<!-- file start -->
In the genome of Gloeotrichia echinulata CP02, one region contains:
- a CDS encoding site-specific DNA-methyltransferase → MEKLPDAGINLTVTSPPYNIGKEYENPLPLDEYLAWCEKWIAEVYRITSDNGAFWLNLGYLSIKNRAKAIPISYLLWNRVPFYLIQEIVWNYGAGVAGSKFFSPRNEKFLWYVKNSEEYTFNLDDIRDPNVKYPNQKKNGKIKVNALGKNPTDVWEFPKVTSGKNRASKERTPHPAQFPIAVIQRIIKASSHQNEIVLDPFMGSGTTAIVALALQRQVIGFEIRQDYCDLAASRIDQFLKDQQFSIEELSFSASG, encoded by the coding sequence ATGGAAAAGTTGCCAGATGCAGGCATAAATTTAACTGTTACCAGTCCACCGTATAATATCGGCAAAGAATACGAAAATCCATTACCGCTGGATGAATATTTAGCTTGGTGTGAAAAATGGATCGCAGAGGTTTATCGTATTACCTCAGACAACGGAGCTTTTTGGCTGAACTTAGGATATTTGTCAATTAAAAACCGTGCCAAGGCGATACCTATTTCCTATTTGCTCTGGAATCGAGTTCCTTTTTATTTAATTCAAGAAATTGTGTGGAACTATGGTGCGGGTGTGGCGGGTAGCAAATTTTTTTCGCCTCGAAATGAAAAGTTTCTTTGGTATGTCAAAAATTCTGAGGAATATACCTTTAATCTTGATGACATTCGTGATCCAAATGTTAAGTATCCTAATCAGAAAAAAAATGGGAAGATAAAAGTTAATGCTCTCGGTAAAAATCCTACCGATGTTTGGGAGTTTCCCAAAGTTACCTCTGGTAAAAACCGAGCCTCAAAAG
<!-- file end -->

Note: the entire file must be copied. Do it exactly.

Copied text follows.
In the genome of Gloeotrichia echinulata CP02, one region contains:
- a CDS encoding site-specific DNA-methyltransferase → MEKLPDAGINLTVTSPPYNIGKEYENPLPLDEYLAWCEKWIAEVYRITSDNGAFWLNLGYLSIKNRAKAIPISYLLWNRVPFYLIQEIVWNYGAGVAGSKFFSPRNEKFLWYVKNSEEYTFNLDDIRDPNVKYPNQKKNGKIKVNALGKNPTDVWEFPKVTSGKNRASKERTPHPAQFPIAVIQRIIKASSHQNEIVLDPFMGSGTTAIVALALQRQVIGFEIRQDYCDLAASRIDQFLKDQQFSIEELSFSASG, encoded by the coding sequence ATGGAAAAGTTGCCAGATGCAGGCATAAATTTAACTGTTACCAGTCCACCGTATAATATCGGCAAAGAATACGAAAATCCATTACCGCTGGATGAATATTTAGCTTGGTGTGAAAAATGGATCGCAGAGGTTTATCGTATTACCTCAGACAACGGAGCTTTTTGGCTGAACTTAGGATATTTGTCAATTAAAAACCGTGCCAAGGCGATACCTATTTCCTATTTGCTCTGGAATCGAGTTCCTTTTTATTTAATTCAAGAAATTGTGTGGAACTATGGTGCGGGTGTGGCGGGTAGCAAATTTTTTTCGCCTCGAAATGAAAAGTTTCTTTGGTATGTCAAAAATTCTGAGGAATATACCTTTAATCTTGATGACATTCGTGATCCAAATGTTAAGTATCCTAATCAGAAAAAAAATGGGAAGATAAAAGTTAATGCTCTCGGTAAAAATCCTACCGATGTTTGGGAGTTTCCCAAAGTTACCTCTGGTAAAAACCGAGCCTCAAAAG